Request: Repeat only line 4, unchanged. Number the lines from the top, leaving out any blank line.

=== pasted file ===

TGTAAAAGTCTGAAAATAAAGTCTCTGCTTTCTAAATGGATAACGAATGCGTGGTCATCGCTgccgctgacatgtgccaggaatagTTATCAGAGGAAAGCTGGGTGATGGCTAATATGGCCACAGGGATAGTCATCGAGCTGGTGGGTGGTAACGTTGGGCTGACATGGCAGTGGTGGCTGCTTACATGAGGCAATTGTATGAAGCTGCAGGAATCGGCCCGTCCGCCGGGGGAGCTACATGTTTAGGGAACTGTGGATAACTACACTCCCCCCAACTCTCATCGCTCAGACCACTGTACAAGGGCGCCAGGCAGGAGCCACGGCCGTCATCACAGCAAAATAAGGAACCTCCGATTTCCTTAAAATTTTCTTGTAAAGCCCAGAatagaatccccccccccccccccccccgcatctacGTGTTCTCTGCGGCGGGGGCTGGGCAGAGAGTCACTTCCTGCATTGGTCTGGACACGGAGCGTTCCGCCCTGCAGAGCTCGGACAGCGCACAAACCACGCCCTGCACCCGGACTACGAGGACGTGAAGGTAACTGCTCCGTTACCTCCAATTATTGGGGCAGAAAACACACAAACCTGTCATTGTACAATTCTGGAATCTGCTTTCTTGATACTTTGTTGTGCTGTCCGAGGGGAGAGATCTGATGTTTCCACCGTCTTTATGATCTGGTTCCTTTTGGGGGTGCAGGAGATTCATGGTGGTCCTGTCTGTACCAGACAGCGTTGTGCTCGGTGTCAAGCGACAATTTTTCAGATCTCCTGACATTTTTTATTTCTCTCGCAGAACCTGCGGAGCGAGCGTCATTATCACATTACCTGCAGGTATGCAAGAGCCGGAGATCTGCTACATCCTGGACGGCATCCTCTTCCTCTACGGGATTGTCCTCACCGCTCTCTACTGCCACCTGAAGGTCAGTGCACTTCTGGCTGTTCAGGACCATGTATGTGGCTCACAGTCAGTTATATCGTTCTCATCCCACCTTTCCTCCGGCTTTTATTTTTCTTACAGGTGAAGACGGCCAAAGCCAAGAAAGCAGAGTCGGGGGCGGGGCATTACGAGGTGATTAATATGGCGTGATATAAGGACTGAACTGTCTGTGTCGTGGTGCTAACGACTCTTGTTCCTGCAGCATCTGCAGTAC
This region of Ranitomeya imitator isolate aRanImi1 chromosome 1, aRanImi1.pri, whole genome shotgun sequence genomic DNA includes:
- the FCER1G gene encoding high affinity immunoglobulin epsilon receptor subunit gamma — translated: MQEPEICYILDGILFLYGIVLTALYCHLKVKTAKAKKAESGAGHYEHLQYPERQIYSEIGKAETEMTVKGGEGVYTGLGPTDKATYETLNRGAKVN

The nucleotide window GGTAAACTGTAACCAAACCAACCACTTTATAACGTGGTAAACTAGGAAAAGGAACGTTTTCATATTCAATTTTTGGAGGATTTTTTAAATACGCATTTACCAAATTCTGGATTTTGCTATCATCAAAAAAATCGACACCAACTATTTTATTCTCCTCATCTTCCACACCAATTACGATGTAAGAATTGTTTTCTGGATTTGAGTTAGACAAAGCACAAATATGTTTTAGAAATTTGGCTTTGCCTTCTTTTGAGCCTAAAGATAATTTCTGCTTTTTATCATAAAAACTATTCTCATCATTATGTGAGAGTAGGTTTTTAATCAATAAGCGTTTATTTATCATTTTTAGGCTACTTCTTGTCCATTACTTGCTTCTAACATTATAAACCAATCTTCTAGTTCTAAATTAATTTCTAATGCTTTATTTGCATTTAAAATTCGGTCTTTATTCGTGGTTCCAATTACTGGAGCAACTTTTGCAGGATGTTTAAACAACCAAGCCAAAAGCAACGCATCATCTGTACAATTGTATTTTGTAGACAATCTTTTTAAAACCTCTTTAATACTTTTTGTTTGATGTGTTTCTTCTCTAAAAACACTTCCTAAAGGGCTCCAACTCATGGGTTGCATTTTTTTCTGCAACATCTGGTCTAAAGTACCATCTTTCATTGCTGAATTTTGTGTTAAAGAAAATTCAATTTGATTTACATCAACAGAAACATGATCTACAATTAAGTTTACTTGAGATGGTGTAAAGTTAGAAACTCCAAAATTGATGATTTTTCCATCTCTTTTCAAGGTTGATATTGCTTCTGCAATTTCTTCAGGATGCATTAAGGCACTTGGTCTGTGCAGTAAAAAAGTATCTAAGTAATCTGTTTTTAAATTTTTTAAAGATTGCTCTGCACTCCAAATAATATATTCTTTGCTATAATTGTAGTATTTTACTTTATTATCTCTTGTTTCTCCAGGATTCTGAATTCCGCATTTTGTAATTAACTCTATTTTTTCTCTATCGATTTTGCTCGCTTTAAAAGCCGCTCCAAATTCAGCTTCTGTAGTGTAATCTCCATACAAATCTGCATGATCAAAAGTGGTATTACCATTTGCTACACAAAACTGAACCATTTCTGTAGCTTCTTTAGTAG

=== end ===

The nucleotide window GGTAAACTGTAACCAAACCAACCACTTTATAACGTGGTAAACTAGGAAAAGGAACGTTTTCATATTCAATTTTTGGAGGATTTTTTAAATACGCATTTACCAAATTCTGGATTTTGCTATCATCAAAAAAATCGACACCAACTATTTTATTCTCCTCATCTTCCACACCAATTACGATGTAAGAATTGTTTTCTGGATTTGAGTTAGACAAAGCACAAATATGTTTTAGAAATTTGGCTTTGCCTTCTTTTGAGCCTAAAGATAATTTCTGCTTTTTATCATAAAAACTATTCTCATCATTATGTGAGAGTAGGTTTTTAATCAATAAGCGTTTATTTATCATTTTTAGGCTACTTCTTGTCCATTACTTGCTTCTAACATTATAAACCAATCTTCTAGTTCTAAATTAATTTCTAATGCTTTATTTGCATTTAAAATTCGGTCTTTATTCGTGGTTCCAATTACTGGAGCAACTTTTGCAGGATGTTTAAACAACCAAGCCAAAAGCAACGCATCATCTGTACAATTGTATTTTGTAGACAATCTTTTTAAAACCTCTTTAATACTTTTTGTTTGATGTGTTTCTTCTCTAAAAACACTTCCTAAAGGGCTCCAACTCATGGGTTGCATTTTTTTCTGCAACATCTGGTCTAAAGTACCATCTTTCATTGCTGAATTTTGTGTTAAAGAAAATTCAATTTGATTTACATCAACAGAAACATGATCTACAATTAAGTTTACTTGAGATGGTGTAAAGTTAGAAACTCCAAAATTGATGATTTTTCCATCTCTTTTCAAGGTTGATATTGCTTCTGCAATTTCTTCAGGATGCATTAAGGCACTTGGTCTGTGCAGTAAAAAAGTATCTAAGTAATCTGTTTTTAAATTTTTTAAAGATTGCTCTGCACTCCAAATAATATATTCTTTGCTATAATTGTAGTATTTTACTTTATTATCTCTTGTTTCTCCAGGATTCTGAATTCCGCATTTTGTAATTAACTCTATTTTTTCTCTATCGATTTTGCTCGCTTTAAAAGCCGCTCCAAATTCAGCTTCTGTAGTGTAATCTCCATACAAATCTGCATGATCAAAAGTGGTATTACCATTTGCTACACAAAACTGAACCATTTCTGTAGCTTCTTTAGTAG